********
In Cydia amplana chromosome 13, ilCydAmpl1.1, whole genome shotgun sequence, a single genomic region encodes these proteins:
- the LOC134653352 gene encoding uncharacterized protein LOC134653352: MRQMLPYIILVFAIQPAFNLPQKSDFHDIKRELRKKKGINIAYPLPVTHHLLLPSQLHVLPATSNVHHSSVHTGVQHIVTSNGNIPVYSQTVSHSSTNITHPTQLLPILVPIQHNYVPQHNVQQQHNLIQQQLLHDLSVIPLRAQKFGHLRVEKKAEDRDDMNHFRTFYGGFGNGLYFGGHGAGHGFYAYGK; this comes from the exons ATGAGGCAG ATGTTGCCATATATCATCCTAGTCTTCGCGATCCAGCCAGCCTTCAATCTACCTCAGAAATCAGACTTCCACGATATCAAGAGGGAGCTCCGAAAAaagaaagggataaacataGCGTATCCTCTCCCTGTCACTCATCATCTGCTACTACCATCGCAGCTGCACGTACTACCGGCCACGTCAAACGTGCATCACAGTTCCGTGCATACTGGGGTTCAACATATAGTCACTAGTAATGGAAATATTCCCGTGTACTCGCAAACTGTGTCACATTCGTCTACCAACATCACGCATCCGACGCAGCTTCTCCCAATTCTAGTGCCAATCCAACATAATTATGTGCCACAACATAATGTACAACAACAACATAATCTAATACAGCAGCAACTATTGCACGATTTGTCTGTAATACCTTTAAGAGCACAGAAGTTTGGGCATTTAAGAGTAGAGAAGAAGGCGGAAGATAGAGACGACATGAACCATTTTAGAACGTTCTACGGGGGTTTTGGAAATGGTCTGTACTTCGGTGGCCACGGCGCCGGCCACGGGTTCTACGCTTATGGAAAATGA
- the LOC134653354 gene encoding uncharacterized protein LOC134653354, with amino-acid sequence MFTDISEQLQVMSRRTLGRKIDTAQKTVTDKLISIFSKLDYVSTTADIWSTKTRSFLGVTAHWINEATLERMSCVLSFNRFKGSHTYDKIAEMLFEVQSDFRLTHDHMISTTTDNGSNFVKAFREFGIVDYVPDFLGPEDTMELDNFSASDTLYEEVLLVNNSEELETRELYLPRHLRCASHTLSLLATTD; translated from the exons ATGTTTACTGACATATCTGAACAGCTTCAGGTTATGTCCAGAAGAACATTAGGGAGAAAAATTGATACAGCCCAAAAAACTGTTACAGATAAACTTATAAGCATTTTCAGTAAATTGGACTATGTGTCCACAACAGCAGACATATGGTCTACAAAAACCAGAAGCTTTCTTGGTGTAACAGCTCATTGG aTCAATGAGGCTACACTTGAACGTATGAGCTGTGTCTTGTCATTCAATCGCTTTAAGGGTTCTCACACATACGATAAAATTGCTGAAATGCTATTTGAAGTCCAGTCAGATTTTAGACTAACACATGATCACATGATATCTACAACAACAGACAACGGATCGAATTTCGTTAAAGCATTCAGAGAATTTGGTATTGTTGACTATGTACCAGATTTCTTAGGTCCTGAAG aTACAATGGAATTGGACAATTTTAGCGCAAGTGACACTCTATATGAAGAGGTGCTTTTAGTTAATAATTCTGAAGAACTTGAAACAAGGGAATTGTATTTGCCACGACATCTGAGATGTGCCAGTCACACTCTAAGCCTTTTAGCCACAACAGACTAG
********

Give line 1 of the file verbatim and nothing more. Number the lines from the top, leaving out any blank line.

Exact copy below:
In Cydia amplana chromosome 13, ilCydAmpl1.1, whole genome shotgun sequence, a single genomic region encodes these proteins: